Sunday, April 15, 2012

No Tai Chi classes for the remainder of April

Because of schedule conflicts and Sifu's travel schedule, there will be no more classes for the month of April. Some of the senior students have spoken about leading practice in Clover Park (weather permitting) on the next 2 Saturdays. But classes will resume at the West Coast Hwa Rang Do Academy under Sifu in May.

Saturday, March 3, 2012

Tai Chi comes back to West Los Angeles

Sifu Cheng opened March with a bang, bringing the long-held Clover Park Tai-Chi class indoors to the West Coast Hwa Rang Do Academy this morning.

If you're seriously interested in Tai Chi training, you'd better jump on this fast, since the available spaces are severely limited & enrollment prices are going up in April, if not sooner!

Saturdays at 8am at the West Coast Hwa Rang Do Academy

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Friday, October 8, 2010

No Class this Saturday

Since the vast majority of us are either out of town or under the weather as of today (Friday, Oct. 8th, 2010), we'll take this Saturday off and resume training as usual on Saturday, Oct. 16th.

Have a restful weekend, and please remember to make the little facets of your daily life a part of your practice. From how you sit to how you type, from how you walk to how you breathe, the central concepts of Tai-Chi as I teach it are universal and constant. 

Saturday, September 25, 2010


I was starting to write a new blogpost, and then I scrolled down through the existing posts. It was both shocking and pleasantly surprising to see that I'd already written on what I was planning on.

Over & over, we have the chance to review material we've already been exposed to, but we rarely ever do. Regardless of how rich the information is that's right in front of us, already learned, already paid for, already sitting in our libraries, we still surf through Amazon & Youtube to look for still MORE information to add to our hoarding mounds.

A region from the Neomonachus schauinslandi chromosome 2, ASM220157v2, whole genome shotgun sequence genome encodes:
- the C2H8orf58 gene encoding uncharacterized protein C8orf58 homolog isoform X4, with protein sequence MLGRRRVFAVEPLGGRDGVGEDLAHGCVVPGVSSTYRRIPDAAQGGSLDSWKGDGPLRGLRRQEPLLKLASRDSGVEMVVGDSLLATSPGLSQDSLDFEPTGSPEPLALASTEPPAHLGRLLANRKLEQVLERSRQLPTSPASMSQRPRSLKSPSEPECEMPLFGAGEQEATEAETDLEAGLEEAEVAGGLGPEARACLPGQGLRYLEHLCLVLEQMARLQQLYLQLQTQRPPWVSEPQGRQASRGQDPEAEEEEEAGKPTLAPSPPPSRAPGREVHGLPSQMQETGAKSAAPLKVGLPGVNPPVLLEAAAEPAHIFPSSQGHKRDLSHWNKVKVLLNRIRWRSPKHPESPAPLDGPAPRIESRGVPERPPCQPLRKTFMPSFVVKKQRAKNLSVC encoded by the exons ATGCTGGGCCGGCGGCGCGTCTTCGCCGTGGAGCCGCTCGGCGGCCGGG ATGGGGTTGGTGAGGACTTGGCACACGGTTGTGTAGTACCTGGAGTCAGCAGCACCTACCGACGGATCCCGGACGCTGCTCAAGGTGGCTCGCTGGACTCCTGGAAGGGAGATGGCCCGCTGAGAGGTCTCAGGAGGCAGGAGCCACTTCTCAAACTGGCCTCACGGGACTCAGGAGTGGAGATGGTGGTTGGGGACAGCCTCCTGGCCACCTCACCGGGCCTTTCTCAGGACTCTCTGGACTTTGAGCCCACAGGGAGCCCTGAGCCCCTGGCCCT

Instead of looking for new & flashy, please take a few moments to revisit some of the earlier posts on this blog, and see if you can't find some pointer that will inspire better form, better performance, or a better life for you!

Tuesday, April 20, 2010

Movement Mastery - the initial process

It's been a while since I've posted on this blog (or any other) with regularity, so I apologize for allowing myself to be distracted. Trust me when I tell you that it's all going to change rather dramatically in the not-too-distant future, so hang on for the ride and it'll be well worth it.

One of the main things we've been taking the time to focus in on lately is "ownership of movement". Ownership of a movement means that you can completely dictate the speed with which you execute the movement without strain or stress.

Strain or stress betray themselves in a few basic ways:
1. tensed or rigid muscles, especially further away from the areas creating the movement
2. elevated shoulders / hunched neck
3. shallow breathing
4. inability to change trajectory

In Tai-Chi terms for example, if you can take 10 seconds to put your foot out while making a step, yet keep perfect posture without excessive rigidity, keep your arms & neck in form while staying loose, and maintain a centered dantian breathing and relaxed/focused mind, YOU'VE GOT IT!

I know this is going to seem painfully repetitive, but I'm going to focus us all on walking drills and OWNERSHIP of Section 1 for a while. Many of you have been focused on improving your skill in Tai-Chi. While that's an admirable goal, please remember that skill improvement is far secondary to building, deepening, and strengthening your foundation.

Movements are going to get slower, straighter, more precise, and yet softer, more responsive, and more alive. I know it often feels like there are too many things to keep in mind with Tai-Chi practice - spine pulled up, hips under shoulders, breathing from the abdomen, foot placement, joint alignment, etc., etc.... 

Remember instead that any movement is like a line. A line, while it may seem like 1 object, is actually composed of countless little segments. We can control how those segments appear or align. And when we exercise that awareness and control, the lines we create are both unique and beautiful.